TIP: Ask someone, who was not part of the campaign, to review the guideline and checklist. Ensure all the components are included because anything can be overlooked and the missing section will be marked with a zero.

On what she is looking forward too

“One aspect of the ACE Awards I really enjoy is the Best In Show judging day. That day, candidates are on top on their game. You get to witness great presenters and great speakers. I take away so much and I even receive insight on how to be a better presenter. It is such an inspiring night.”

One last thing: “Keep up the great work!”

 

Follow Lisa Covens on Twitter: @lisacovens

 

Submission deadline is this Friday February 26. Submit your campaigns here.

Written by Charzie Abendanio, Humber College BPR Student and CPRS Toronto’s Student Steering Committee President

ACE Award Lessons From Blair Peberdy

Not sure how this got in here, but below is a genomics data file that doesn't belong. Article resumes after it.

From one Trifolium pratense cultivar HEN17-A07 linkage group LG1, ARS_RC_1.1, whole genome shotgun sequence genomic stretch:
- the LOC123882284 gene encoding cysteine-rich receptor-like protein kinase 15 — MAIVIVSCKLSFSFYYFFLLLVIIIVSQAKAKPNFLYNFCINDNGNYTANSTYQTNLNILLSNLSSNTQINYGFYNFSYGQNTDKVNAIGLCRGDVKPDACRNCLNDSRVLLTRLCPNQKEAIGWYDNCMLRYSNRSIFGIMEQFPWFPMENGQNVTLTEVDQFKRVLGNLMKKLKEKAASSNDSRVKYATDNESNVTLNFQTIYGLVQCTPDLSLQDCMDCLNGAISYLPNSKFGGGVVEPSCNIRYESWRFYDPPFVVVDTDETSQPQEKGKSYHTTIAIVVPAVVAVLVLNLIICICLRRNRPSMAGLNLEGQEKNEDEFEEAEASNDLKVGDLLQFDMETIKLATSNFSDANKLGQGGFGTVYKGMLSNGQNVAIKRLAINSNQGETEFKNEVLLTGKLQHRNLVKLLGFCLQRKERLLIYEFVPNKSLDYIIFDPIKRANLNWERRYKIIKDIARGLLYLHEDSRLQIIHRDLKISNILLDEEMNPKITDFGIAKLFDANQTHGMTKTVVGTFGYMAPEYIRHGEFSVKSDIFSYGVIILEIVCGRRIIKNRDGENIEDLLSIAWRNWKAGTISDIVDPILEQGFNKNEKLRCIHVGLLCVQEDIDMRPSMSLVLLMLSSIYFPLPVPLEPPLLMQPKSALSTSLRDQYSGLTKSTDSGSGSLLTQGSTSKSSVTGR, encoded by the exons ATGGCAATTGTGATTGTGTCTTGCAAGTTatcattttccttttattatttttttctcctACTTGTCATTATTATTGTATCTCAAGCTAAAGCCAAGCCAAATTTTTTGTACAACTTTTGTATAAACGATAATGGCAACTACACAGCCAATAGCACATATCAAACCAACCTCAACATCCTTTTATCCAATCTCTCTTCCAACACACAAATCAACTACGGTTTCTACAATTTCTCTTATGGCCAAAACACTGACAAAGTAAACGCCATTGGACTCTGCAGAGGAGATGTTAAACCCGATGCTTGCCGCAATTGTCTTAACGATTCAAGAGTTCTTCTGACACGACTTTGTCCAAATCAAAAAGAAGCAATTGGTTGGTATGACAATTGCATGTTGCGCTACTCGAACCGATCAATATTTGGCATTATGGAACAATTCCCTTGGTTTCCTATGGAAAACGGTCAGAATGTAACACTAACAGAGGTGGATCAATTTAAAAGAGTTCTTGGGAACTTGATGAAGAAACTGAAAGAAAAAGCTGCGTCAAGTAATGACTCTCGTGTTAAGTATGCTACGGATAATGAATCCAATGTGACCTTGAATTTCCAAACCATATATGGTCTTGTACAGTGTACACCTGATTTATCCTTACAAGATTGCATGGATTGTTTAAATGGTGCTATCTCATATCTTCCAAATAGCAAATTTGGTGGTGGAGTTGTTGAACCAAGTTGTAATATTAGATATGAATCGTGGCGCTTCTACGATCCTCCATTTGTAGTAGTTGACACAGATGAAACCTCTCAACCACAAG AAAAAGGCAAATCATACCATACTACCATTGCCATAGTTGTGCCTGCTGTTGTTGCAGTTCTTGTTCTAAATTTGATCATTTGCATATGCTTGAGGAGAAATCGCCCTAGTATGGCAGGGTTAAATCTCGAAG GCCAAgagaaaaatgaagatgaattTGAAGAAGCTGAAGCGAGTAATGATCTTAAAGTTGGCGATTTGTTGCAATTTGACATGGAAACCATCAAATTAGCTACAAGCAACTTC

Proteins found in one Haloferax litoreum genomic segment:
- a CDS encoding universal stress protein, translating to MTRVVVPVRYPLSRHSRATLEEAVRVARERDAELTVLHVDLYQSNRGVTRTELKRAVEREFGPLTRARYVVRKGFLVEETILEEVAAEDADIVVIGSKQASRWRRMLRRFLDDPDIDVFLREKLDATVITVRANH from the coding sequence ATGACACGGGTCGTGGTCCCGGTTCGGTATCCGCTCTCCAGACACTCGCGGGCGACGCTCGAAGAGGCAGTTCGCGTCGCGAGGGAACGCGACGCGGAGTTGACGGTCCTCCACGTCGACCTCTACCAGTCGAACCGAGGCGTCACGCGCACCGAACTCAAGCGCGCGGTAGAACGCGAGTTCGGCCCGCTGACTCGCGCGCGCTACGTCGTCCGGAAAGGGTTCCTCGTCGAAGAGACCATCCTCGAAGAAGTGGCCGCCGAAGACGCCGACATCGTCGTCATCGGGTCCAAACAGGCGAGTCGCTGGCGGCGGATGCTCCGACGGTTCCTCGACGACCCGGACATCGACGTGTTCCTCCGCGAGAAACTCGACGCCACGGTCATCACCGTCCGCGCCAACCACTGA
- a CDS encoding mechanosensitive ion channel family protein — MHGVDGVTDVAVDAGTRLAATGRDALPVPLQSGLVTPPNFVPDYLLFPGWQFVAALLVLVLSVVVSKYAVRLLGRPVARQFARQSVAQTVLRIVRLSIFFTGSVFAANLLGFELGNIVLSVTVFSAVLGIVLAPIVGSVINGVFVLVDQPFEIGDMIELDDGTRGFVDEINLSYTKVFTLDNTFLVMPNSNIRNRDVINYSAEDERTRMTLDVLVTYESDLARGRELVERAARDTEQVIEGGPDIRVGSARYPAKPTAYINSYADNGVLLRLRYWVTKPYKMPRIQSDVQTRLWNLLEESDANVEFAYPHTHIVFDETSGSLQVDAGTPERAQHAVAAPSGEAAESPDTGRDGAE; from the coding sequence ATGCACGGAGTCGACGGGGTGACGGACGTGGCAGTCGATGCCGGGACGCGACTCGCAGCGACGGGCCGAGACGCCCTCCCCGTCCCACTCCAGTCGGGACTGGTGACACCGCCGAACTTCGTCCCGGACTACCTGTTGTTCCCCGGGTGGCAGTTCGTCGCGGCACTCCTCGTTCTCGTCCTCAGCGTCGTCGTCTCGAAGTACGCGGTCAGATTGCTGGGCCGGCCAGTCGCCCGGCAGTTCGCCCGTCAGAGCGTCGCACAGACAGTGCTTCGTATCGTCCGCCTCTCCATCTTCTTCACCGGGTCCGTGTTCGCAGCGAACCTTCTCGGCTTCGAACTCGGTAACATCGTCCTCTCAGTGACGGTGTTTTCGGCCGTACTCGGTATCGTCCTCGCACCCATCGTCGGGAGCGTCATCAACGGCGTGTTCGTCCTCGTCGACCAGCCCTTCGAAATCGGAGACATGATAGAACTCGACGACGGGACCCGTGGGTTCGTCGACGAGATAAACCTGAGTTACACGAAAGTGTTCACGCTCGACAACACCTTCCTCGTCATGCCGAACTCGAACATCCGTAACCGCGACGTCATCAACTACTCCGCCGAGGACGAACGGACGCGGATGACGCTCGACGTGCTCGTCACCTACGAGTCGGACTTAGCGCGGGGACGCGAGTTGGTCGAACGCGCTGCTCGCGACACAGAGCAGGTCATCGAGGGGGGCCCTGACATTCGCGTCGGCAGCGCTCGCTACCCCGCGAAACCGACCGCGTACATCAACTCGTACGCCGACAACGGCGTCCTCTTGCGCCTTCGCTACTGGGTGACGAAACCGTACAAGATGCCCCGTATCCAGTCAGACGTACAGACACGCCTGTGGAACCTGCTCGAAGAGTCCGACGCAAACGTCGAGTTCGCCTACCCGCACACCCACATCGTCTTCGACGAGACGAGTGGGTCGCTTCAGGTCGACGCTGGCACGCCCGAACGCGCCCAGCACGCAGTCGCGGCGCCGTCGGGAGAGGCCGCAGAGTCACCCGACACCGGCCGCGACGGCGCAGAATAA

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This blog post was written by Charzie Abendanio, a third-year student at the Humber College bachelor of public relations program and Vice President of CPRS Toronto’s Student Steering Committee

 

Blair Peberdy

Blair Peberdy

As a judge for the ACE Awards and an award recipient during his time at Toronto Hydro, Blair Peberdy has a lot of valuable insight to applicants in this year’s 2015 ACE Award submissions. In the six times Blair has judged for ACE, he has seen the best that Toronto has to offer. Now with Weber Shandwick, Peberdy took time to shed some light on what judges will be looking for this year.

 

“The ACE Awards are a chance for organizations and companies to gauge how well they are doing compared to their peers,” said Blair. “Even if you don’t win, you gain creative inspiration from all the first-class submissions and winners.”

 

For Blair, the quality of submissions has continued to improve over the years. With new mediums changing how public relations professionals deliver their message, the award show is seeing more “cool and creative campaigns”. While judging, Blair enjoyed campaigns that involved classic corporate communication theory and practice. He recalls last year’s best PR campaign winner, Edelman Toronto, who stole the show with their integrated community relations campaign for client Ontario Graphite.